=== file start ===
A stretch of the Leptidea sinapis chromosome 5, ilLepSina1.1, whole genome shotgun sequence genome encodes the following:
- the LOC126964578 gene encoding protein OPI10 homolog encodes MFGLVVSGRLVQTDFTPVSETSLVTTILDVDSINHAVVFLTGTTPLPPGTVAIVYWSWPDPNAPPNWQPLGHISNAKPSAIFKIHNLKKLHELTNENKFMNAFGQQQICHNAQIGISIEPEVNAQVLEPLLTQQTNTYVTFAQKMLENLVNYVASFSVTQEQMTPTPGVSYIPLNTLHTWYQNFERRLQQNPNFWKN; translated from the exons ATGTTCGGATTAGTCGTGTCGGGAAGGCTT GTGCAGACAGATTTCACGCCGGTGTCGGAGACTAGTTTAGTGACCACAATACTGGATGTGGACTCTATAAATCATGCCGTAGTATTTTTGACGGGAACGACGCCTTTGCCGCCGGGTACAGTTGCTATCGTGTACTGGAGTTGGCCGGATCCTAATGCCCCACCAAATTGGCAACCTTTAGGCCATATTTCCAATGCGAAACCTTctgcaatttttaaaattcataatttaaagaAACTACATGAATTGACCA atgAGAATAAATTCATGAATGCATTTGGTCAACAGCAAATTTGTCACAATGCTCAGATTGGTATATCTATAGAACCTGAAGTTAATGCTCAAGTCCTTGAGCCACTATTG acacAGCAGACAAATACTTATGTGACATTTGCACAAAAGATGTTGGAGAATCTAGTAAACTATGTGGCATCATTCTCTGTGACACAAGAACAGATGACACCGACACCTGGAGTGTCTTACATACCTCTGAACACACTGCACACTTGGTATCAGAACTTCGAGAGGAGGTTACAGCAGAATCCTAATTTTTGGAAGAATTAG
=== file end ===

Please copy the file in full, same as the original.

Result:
A stretch of the Leptidea sinapis chromosome 5, ilLepSina1.1, whole genome shotgun sequence genome encodes the following:
- the LOC126964578 gene encoding protein OPI10 homolog encodes MFGLVVSGRLVQTDFTPVSETSLVTTILDVDSINHAVVFLTGTTPLPPGTVAIVYWSWPDPNAPPNWQPLGHISNAKPSAIFKIHNLKKLHELTNENKFMNAFGQQQICHNAQIGISIEPEVNAQVLEPLLTQQTNTYVTFAQKMLENLVNYVASFSVTQEQMTPTPGVSYIPLNTLHTWYQNFERRLQQNPNFWKN; translated from the exons ATGTTCGGATTAGTCGTGTCGGGAAGGCTT GTGCAGACAGATTTCACGCCGGTGTCGGAGACTAGTTTAGTGACCACAATACTGGATGTGGACTCTATAAATCATGCCGTAGTATTTTTGACGGGAACGACGCCTTTGCCGCCGGGTACAGTTGCTATCGTGTACTGGAGTTGGCCGGATCCTAATGCCCCACCAAATTGGCAACCTTTAGGCCATATTTCCAATGCGAAACCTTctgcaatttttaaaattcataatttaaagaAACTACATGAATTGACCA atgAGAATAAATTCATGAATGCATTTGGTCAACAGCAAATTTGTCACAATGCTCAGATTGGTATATCTATAGAACCTGAAGTTAATGCTCAAGTCCTTGAGCCACTATTG acacAGCAGACAAATACTTATGTGACATTTGCACAAAAGATGTTGGAGAATCTAGTAAACTATGTGGCATCATTCTCTGTGACACAAGAACAGATGACACCGACACCTGGAGTGTCTTACATACCTCTGAACACACTGCACACTTGGTATCAGAACTTCGAGAGGAGGTTACAGCAGAATCCTAATTTTTGGAAGAATTAG